Composer: Tyler Bates
Label: Lakeshore
Suggested Retail Price: $14.99
Grade: B+

Doomsday might be a pastiche of every post-apocalyptic/war/zombie/biker flick/medieval adventure ever made. And I still might be forgetting some genres to boot. But what makes Neil Marshall’s film work like goofy gangbusters is the pure imagination he puts into every fanboy classic he’s splooging over. The same thing can be said of Tyler Bates’ score for Doomsday, even if it’s a lot more honestly original as to how it pays tribute to John Carpenter’s Escape From New York’s synth sound, and then evolves it to today’s orchestral-rock action groove – a musical hybrid that Bates’ score for 300 has played no small part in.

You can say that Carpenter truly put electronic scoring on the map with his stripped-down score for 1978’s Halloween, the cold synth chill of its theme making the soundtrack far more effective than if it was performed by a hundred strings. And when Carpenter hit 1998 NYC with 1981’s Escape, the director-composer amped up the percussive muscle of his machines, creating a massively atmospheric score that might be the ultimate representation of the 1980’s rocking synth action sound.

Tyler Bates certainly has a lot more musical toys to play with 27 years later. So it’s no mean feat for him to strip down his energetically dense approach on such scores as Dawn Of The Dead, The Devil’s Rejects and Slither to find that old Carpenter groove again. It’s a scary atmosphere that mixes dark drone ambience with percussive hits and a mean guitar attitude, music that conveys a very bad future along with the take-no-crap attitude of one pissed-off hero. The fact that Marshall’s done a sex change on Snake Plissken for Doomsday may account for such girlie additions as a female chorus, and a true feeling of tragedy for the plague-stricken Scotland she hails from. When that kind of primitive synth flair has long gone out of favor, it’s particularly cool to hear it renewed with the flair of Doomsday, especially when it’s mixed with a real sense of drama and creativity. And that goes a long way towards making Marshall’s movie-copy energy seem almost as fresh as its music.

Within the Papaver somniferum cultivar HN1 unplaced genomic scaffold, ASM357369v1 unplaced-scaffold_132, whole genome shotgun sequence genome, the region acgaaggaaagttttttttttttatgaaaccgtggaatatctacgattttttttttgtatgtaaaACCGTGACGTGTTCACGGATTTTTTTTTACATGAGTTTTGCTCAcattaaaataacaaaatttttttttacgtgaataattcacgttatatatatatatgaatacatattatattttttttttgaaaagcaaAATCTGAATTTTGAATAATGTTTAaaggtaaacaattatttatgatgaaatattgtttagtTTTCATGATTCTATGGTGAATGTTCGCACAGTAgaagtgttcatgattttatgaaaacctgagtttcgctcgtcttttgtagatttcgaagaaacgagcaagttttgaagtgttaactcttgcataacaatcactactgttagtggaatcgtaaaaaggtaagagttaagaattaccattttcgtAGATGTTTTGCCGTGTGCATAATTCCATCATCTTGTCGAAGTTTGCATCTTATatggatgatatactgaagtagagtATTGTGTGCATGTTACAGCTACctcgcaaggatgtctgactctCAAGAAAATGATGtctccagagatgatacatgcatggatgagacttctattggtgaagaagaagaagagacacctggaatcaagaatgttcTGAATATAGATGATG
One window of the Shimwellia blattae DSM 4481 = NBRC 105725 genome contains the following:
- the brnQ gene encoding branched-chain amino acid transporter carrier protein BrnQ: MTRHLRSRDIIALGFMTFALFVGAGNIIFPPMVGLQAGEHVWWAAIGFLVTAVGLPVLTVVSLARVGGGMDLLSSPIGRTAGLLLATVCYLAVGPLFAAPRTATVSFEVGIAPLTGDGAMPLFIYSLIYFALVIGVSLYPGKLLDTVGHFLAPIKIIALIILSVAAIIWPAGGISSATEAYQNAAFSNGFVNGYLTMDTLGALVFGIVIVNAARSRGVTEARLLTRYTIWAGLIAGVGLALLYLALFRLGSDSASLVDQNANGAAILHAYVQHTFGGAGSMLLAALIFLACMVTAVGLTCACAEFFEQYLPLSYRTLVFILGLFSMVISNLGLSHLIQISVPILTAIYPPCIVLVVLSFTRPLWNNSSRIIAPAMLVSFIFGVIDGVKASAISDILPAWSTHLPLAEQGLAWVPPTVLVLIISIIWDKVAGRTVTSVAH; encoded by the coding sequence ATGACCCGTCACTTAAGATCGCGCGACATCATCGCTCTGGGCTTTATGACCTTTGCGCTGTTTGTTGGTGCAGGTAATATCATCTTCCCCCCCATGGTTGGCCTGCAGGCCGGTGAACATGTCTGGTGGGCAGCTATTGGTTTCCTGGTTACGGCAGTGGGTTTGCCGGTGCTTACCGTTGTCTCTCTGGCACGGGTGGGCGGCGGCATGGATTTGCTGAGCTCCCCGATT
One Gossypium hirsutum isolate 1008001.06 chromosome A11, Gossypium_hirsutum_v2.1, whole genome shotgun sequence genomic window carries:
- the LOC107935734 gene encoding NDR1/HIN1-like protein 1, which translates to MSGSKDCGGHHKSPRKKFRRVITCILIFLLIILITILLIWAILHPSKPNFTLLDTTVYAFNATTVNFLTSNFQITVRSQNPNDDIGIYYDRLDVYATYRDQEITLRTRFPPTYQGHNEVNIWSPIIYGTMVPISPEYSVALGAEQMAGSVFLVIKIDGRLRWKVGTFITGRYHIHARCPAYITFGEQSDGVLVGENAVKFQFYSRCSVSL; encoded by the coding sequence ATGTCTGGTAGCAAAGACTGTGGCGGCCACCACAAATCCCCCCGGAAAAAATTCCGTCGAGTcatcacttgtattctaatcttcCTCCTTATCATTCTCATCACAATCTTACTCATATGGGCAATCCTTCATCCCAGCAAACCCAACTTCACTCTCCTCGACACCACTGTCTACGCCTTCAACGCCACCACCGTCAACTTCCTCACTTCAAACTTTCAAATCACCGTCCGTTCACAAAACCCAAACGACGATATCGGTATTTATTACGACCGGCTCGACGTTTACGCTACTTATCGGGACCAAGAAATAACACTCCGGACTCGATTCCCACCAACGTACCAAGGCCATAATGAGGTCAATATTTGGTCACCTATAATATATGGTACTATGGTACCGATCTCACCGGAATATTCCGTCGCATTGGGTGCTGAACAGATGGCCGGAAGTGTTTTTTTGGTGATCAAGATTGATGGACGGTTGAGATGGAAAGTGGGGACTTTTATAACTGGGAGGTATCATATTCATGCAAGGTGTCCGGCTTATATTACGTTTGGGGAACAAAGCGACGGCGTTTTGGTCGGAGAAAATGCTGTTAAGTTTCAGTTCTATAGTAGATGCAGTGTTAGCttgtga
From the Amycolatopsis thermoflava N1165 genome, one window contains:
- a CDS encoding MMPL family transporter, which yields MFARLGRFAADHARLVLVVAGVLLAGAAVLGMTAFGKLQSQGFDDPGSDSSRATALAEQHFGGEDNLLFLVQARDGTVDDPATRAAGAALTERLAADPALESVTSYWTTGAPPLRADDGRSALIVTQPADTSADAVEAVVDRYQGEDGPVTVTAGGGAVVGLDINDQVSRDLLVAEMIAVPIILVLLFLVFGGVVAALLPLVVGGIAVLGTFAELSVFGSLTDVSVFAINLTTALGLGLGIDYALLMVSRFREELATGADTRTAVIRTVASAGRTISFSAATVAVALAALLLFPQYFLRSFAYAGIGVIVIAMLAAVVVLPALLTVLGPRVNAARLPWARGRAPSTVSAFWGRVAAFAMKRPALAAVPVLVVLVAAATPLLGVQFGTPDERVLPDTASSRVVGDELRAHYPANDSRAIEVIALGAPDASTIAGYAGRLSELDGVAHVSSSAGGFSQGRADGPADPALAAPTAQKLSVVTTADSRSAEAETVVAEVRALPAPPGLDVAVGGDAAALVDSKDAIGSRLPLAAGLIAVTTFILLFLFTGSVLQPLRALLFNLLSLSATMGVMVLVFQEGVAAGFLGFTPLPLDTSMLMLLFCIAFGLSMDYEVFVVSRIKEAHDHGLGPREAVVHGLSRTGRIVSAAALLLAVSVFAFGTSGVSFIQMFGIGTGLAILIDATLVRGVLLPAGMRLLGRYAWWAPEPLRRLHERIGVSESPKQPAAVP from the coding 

While Marshall’s putting every favorite flick through a hilariously bloody grinder, Bates is out to pay tribute instead of doing a knock-off. It’s something he’s more than showed he could do by replicating the 70’s blaxploitation funk for Baadasssss. And what’s even better here is the true sense of musical construction he’s given to Doomsday as it plunges into its plague-stricken heart of darkness. Tyler at first ventures out in full Carpenter glory for “Boat,” a taking-care-of-business shootout cue whose high-pitched rock percussion theme is pure Plissken, even if it’s a hot chick who’s wearing the eyepatch. Then in “Piss & Vinegar,” Bates tunes the Carpenter edge to a beautiful, Vangelis-like synth lament. You can even hear a Keith Emerson Nighthawks groove as Doomsday Doomsday’s soldiers enter the Glasgow hot zone. And just as the film keeps eating up more genre favorites than it can possible swallow, Bates’ music keeps you guessing as to where the hell it will salute next.

It’s certainly a journey that never bores as an orchestra finally rears its head in “Hospital Battle,” a trumpeting, ever-accelerating cue that’s an action trailer standard waiting to happen. Then in “Strung Up,” Bates reduces his sound to a dark, haunting female voice. It’s only a pit stop before Doomsday makes an explosive graduation to symphonic rock with an exhilarating “Train Escape.” Yet it’s the ancient stuff that truly seems to bring out Bates’ metal god beast, as he more than showed with the Korngold-meets-metal sound of 300. And when Doomsday ends up providing Bates with knights on horseback and gladiator games, he truly unleashes a kitchen sink of musical heck with “Same Shit, Different Era,” an industrial-symphonic rage cue that King Xerxes himself would go ape over.

As it deliciously eats every musical genre it comes across, Doomsday resembles the musical equivalent of that big fleshy thing that Tetsuo ends up as at the climax of Akira, a non-stop, all-absorbing behemoth that finally brings all of its ideas together for a delirious car escape back to civilization – orchestra, rock and religioso themes making the musical stakes about the survival of humanity itself. While John Carpenter may have played Snake Plissken’s more-than-similar mission with a lot less instruments at the end of Escape From New York, there’s no denying the insane power, and enjoyment that Bates uses to sum up this wonderfully nutty salute to the sci-fi favorites of 80’s yesteryear. But while Neil Marshall’s accomplished a wet dream of a rip-off onscreen, Bates’ true accomplishment here is paying homage with an honest sense of creativity. He’s taken the John Carpenter sound to the next level with Doomsday. And if Carpenter had the musical budget to play with way back then, Escape From New York might have sounded a lot like Doomsday. And that’s probably the best compliment this die-hard, old-school electronic fan can give to Tyler Bates’ thrilling score. Doomsday is 1980’s synth Memorex, and then some.

Take the wild Doomsday ride HERE